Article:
Editor's Viewpoint: Foster-McGuinness joint letter from 2016 could provide basis for Brexit compromise between DUP and Sinn Fein
The toxic effect of Brexit on political relationships in Northern Ireland, and between unionists and politicians in the Republic, can be most starkly seen in comparing a joint letter sent by former First Minister Arlene Foster and Deputy First Minister Martin McGuinness to the Prime Minister just two years ago and the row over a letter signed by Mrs May this week.
In August 2016 the two heads of the devolved government at Stormont outlined the challenges they saw flowing from Brexit - it must not compromise cross-border efforts to tackle organised crime and those opposed to the peace process; businesses must remain competitive and be able to recruit EU workers; EU subsidies to the vital agri-food sector and funding for projects in the province must not be jeopardised.
Now all issues are seen through the singular prism of the Union. The DUP is concerned that the PM's acceptance of a backstop agreement will mean a potential border down the Irish Sea and/or Northern Ireland being forced to continue to accept EU regulations. Such moves, the party claims, would weaken the constitutional position of the province.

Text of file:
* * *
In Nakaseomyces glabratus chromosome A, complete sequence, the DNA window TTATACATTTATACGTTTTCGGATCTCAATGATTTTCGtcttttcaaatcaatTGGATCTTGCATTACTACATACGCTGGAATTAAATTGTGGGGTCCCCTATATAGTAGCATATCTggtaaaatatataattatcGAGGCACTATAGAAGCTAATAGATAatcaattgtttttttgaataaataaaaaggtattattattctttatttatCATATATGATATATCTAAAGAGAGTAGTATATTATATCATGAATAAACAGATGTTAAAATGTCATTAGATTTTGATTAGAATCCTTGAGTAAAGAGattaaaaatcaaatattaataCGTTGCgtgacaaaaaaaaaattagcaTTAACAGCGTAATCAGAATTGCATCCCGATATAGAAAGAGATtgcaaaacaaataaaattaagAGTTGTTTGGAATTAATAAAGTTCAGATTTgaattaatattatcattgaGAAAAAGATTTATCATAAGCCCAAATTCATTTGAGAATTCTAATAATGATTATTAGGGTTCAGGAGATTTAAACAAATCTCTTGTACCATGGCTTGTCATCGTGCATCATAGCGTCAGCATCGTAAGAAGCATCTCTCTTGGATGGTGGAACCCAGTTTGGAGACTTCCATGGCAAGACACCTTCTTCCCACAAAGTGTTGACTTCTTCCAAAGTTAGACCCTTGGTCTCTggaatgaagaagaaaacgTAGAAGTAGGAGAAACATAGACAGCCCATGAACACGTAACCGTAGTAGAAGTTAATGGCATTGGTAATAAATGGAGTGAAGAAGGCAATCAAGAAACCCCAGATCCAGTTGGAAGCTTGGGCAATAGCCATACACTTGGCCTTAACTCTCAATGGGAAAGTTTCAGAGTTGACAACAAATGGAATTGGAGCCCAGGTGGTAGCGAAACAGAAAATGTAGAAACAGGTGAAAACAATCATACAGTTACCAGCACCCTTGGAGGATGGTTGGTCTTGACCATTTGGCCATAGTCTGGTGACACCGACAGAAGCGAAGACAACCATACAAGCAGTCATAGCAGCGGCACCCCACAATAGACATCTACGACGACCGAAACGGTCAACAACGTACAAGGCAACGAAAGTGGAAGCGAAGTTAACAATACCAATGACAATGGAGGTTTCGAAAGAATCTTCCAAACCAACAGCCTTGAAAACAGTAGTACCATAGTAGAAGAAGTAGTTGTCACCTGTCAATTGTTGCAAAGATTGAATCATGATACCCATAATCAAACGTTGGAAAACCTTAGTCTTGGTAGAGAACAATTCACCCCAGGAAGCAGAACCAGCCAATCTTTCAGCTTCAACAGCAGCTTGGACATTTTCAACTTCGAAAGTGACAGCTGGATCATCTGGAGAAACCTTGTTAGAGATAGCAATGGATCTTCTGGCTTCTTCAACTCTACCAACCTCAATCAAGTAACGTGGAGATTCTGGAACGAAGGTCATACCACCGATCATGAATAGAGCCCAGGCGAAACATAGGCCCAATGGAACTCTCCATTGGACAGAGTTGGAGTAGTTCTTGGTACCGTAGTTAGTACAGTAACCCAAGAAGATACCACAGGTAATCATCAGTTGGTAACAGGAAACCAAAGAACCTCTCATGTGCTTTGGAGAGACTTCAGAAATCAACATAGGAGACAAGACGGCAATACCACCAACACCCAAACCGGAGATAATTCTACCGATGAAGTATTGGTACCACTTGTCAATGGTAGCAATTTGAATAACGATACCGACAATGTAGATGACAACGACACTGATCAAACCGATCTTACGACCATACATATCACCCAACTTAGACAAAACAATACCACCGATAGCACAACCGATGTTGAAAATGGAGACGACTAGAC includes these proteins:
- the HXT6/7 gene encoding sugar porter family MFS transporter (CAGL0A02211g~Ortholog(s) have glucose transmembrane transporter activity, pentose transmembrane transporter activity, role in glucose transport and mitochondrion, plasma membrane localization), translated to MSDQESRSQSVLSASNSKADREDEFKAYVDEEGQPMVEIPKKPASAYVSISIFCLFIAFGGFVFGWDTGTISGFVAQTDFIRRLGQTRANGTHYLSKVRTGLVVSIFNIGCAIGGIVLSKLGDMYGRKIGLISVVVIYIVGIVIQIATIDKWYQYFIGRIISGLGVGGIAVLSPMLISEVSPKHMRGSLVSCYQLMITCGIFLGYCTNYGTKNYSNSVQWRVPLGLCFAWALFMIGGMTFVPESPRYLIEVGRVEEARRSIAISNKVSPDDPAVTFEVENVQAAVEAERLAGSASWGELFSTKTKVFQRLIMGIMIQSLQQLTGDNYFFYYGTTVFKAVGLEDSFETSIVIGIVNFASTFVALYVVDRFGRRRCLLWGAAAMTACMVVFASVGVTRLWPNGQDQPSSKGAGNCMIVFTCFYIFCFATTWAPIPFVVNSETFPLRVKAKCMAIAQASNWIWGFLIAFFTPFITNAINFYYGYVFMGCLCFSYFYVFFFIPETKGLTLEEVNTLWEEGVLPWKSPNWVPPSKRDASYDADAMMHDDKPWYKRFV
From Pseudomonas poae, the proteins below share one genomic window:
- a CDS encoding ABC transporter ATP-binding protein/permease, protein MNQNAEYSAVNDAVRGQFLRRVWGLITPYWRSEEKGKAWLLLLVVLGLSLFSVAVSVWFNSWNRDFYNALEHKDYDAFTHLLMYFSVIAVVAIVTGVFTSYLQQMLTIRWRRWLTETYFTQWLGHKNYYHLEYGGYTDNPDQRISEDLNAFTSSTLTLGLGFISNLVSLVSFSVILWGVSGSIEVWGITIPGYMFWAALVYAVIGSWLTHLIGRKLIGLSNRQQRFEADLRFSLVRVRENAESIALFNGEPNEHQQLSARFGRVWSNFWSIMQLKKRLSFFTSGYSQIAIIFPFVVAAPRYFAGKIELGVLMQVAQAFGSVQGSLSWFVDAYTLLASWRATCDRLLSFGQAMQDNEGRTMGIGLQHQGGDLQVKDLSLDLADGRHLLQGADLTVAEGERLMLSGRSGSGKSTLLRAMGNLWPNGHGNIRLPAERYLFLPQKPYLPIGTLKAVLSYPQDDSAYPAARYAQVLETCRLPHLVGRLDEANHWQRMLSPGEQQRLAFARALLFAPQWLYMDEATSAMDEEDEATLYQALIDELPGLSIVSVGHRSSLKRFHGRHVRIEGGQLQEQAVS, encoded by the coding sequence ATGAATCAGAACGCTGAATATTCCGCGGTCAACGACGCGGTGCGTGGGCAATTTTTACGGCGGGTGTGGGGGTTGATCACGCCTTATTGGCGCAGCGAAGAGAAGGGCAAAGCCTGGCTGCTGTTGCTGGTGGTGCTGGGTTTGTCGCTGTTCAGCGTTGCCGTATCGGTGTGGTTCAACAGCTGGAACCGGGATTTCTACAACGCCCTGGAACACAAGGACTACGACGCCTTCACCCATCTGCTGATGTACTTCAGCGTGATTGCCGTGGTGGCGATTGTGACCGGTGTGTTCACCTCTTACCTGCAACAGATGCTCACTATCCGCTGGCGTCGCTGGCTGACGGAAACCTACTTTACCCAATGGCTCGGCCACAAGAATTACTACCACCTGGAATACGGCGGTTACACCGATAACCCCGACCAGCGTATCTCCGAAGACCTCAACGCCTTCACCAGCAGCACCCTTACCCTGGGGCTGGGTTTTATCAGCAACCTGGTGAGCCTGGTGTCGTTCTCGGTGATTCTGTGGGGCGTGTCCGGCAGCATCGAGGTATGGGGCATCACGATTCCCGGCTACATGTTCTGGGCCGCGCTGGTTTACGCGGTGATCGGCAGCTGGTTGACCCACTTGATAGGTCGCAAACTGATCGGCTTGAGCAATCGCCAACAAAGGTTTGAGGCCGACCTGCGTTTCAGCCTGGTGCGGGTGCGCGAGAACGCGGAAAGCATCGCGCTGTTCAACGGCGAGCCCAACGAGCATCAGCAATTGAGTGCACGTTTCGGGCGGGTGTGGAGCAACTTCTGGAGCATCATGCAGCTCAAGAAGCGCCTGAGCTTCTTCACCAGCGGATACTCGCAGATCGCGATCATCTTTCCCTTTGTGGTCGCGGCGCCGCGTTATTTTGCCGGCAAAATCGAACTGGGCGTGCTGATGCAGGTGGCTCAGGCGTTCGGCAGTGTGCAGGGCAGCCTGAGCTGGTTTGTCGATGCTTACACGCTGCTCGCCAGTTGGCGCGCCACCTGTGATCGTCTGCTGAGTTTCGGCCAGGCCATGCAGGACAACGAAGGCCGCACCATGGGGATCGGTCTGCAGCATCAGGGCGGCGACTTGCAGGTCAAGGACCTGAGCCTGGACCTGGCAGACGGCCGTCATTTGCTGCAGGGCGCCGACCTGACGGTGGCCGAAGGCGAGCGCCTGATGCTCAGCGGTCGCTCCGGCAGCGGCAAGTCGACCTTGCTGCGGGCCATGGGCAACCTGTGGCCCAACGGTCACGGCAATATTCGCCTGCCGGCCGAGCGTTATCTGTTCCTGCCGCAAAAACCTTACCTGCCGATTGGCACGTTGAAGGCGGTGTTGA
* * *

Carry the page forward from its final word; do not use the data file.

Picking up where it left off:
Some might argue that this is paranoia, but unionists will point to previous occasions when they were promised one thing and the opposite was imposed on them. They remember 1973 when Stormont was prorogued and later a short-lived power-sharing Executive formed, and 1985 when Margaret Thatcher signed the Anglo Irish Agreement in spite of unionist protests. That paved the way for the Good Friday Agreement.
Unlike her predecessors, Foster is in a virtually unchallenged electoral position and now is the time for cool heads as well as putting pressure on the Prime Minister to adhere to previously stated intentions on Brexit.
Returning to that letter signed by Mrs Foster and Mr McGuinness, it showed a determination by both the DUP and Sinn Fein to tackle real cross-community concerns about Brexit.
The choice facing us should not be a binary one of accepting Brexit or rejecting it without trying to reach a compromise which gets the best possible deal for Northern Ireland and securing its economic future.
Could Sinn Fein and the DUP not use that letter as a foundation for compromise? From a unionist perspective that would be the surest way of preserving the Union. Simply threatening the British Government may bring unwelcome results.